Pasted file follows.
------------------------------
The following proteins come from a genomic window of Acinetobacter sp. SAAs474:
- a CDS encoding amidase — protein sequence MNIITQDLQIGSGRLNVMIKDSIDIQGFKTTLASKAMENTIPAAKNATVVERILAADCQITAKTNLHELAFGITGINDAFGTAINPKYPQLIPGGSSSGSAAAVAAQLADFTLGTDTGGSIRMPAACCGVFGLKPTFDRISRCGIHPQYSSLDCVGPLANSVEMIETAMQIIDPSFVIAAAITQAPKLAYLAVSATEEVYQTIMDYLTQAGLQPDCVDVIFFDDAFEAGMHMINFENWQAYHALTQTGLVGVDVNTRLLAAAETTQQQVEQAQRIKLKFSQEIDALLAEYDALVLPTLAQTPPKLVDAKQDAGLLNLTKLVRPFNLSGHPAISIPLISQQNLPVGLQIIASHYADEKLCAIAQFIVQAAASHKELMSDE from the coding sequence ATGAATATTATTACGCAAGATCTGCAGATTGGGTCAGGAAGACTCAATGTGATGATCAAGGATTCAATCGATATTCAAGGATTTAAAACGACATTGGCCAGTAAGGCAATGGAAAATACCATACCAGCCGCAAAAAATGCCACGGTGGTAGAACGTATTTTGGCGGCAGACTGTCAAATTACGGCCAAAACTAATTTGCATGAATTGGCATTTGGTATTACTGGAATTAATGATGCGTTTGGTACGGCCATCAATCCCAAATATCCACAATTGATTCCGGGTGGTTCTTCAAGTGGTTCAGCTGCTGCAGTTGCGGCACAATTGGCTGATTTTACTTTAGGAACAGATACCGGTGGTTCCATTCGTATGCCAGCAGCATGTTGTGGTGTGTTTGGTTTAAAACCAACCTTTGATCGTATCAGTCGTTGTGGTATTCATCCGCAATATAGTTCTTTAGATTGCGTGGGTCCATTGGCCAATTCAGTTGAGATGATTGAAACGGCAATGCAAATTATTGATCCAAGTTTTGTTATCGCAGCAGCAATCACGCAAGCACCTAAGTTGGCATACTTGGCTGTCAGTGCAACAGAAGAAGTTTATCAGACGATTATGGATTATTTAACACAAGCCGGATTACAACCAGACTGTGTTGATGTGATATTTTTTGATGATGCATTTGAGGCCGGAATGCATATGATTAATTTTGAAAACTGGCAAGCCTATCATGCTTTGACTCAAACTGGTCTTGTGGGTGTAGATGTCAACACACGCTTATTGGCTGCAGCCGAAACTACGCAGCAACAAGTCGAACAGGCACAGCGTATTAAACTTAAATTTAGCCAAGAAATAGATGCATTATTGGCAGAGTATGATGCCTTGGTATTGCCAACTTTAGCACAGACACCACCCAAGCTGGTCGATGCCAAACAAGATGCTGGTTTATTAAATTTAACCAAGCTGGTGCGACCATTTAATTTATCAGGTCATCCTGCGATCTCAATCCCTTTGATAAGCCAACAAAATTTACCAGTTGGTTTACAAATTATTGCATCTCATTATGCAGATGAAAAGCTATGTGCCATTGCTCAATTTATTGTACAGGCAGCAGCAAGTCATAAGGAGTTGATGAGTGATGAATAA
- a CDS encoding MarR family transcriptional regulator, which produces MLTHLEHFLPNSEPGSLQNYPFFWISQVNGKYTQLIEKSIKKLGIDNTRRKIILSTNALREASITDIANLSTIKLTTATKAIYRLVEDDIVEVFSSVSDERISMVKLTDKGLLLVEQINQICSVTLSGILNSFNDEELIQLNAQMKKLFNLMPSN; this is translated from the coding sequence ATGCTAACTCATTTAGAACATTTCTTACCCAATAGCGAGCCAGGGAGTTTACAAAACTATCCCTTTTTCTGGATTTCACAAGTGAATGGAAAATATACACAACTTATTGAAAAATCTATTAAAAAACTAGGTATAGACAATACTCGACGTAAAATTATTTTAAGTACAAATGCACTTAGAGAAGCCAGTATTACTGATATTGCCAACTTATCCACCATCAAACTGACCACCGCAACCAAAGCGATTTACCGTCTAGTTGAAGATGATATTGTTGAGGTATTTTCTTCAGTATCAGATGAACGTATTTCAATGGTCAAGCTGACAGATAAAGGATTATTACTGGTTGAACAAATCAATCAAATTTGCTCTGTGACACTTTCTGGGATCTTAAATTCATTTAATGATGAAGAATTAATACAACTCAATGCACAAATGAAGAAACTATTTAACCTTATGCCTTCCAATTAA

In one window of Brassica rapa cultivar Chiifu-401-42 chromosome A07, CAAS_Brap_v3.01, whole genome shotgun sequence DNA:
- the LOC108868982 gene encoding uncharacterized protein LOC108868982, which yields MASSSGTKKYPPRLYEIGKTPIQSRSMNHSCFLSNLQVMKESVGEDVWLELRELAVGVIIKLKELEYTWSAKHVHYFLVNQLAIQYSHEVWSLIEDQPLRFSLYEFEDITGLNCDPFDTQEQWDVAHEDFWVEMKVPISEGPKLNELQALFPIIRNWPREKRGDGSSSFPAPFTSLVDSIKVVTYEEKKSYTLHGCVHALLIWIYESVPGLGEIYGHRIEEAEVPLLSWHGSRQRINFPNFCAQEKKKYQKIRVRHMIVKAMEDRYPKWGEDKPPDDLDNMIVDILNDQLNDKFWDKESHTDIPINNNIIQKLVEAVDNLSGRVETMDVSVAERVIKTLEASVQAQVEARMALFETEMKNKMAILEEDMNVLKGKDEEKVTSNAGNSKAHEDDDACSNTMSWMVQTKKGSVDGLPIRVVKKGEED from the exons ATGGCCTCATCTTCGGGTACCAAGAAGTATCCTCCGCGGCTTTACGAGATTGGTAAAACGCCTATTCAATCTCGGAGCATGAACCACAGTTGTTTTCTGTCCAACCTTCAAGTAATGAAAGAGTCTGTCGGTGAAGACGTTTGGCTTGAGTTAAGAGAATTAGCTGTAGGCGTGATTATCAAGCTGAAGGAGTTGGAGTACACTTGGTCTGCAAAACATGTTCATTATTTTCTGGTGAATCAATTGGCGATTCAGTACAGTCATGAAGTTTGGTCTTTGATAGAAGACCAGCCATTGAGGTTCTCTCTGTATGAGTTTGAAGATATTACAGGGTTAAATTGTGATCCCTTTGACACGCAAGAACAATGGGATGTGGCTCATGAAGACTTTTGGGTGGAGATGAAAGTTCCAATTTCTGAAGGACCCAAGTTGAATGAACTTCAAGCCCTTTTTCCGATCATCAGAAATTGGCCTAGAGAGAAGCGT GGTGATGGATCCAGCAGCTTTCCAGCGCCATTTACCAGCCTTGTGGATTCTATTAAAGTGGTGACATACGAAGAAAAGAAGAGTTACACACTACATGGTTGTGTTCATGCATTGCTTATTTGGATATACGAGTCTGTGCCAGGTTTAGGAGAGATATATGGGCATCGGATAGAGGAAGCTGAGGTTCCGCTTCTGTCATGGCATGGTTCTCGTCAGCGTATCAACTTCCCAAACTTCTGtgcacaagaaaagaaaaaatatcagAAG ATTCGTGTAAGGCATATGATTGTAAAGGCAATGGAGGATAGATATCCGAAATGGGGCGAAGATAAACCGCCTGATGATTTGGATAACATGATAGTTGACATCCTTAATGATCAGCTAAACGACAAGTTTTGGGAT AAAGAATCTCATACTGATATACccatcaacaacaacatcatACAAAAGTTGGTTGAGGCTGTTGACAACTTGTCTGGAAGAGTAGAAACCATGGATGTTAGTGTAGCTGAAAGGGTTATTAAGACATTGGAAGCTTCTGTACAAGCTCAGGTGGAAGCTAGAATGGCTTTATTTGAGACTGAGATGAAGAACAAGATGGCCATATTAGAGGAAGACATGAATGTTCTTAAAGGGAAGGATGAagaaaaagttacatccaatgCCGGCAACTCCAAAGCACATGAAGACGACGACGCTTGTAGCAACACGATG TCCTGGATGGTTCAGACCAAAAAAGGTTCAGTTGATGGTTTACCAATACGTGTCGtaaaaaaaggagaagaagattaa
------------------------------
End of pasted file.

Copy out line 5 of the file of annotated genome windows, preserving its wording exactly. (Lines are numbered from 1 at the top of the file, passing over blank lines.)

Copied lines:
- the LOC108868982 gene encoding uncharacterized protein LOC108868982, which yields MASSSGTKKYPPRLYEIGKTPIQSRSMNHSCFLSNLQVMKESVGEDVWLELRELAVGVIIKLKELEYTWSAKHVHYFLVNQLAIQYSHEVWSLIEDQPLRFSLYEFEDITGLNCDPFDTQEQWDVAHEDFWVEMKVPISEGPKLNELQALFPIIRNWPREKRGDGSSSFPAPFTSLVDSIKVVTYEEKKSYTLHGCVHALLIWIYESVPGLGEIYGHRIEEAEVPLLSWHGSRQRINFPNFCAQEKKKYQKIRVRHMIVKAMEDRYPKWGEDKPPDDLDNMIVDILNDQLNDKFWDKESHTDIPINNNIIQKLVEAVDNLSGRVETMDVSVAERVIKTLEASVQAQVEARMALFETEMKNKMAILEEDMNVLKGKDEEKVTSNAGNSKAHEDDDACSNTMSWMVQTKKGSVDGLPIRVVKKGEED from the exons ATGGCCTCATCTTCGGGTACCAAGAAGTATCCTCCGCGGCTTTACGAGATTGGTAAAACGCCTATTCAATCTCGGAGCATGAACCACAGTTGTTTTCTGTCCAACCTTCAAGTAATGAAAGAGTCTGTCGGTGAAGACGTTTGGCTTGAGTTAAGAGAATTAGCTGTAGGCGTGATTATCAAGCTGAAGGAGTTGGAGTACACTTGGTCTGCAAAACATGTTCATTATTTTCTGGTGAATCAATTGGCGATTCAGTACAGTCATGAAGTTTGGTCTTTGATAGAAGACCAGCCATTGAGGTTCTCTCTGTATGAGTTTGAAGATATTACAGGGTTAAATTGTGATCCCTTTGACACGCAAGAACAATGGGATGTGGCTCATGAAGACTTTTGGGTGGAGATGAAAGTTCCAATTTCTGAAGGACCCAAGTTGAATGAACTTCAAGCCCTTTTTCCGATCATCAGAAATTGGCCTAGAGAGAAGCGT GGTGATGGATCCAGCAGCTTTCCAGCGCCATTTACCAGCCTTGTGGATTCTATTAAAGTGGTGACATACGAAGAAAAGAAGAGTTACACACTACATGGTTGTGTTCATGCATTGCTTATTTGGATATACGAGTCTGTGCCAGGTTTAGGAGAGATATATGGGCATCGGATAGAGGAAGCTGAGGTTCCGCTTCTGTCATGGCATGGTTCTCGTCAGCGTATCAACTTCCCAAACTTCTGtgcacaagaaaagaaaaaatatcagAAG ATTCGTGTAAGGCATATGATTGTAAAGGCAATGGAGGATAGATATCCGAAATGGGGCGAAGATAAACCGCCTGATGATTTGGATAACATGATAGTTGACATCCTTAATGATCAGCTAAACGACAAGTTTTGGGAT AAAGAATCTCATACTGATATACccatcaacaacaacatcatACAAAAGTTGGTTGAGGCTGTTGACAACTTGTCTGGAAGAGTAGAAACCATGGATGTTAGTGTAGCTGAAAGGGTTATTAAGACATTGGAAGCTTCTGTACAAGCTCAGGTGGAAGCTAGAATGGCTTTATTTGAGACTGAGATGAAGAACAAGATGGCCATATTAGAGGAAGACATGAATGTTCTTAAAGGGAAGGATGAagaaaaagttacatccaatgCCGGCAACTCCAAAGCACATGAAGACGACGACGCTTGTAGCAACACGATG TCCTGGATGGTTCAGACCAAAAAAGGTTCAGTTGATGGTTTACCAATACGTGTCGtaaaaaaaggagaagaagattaa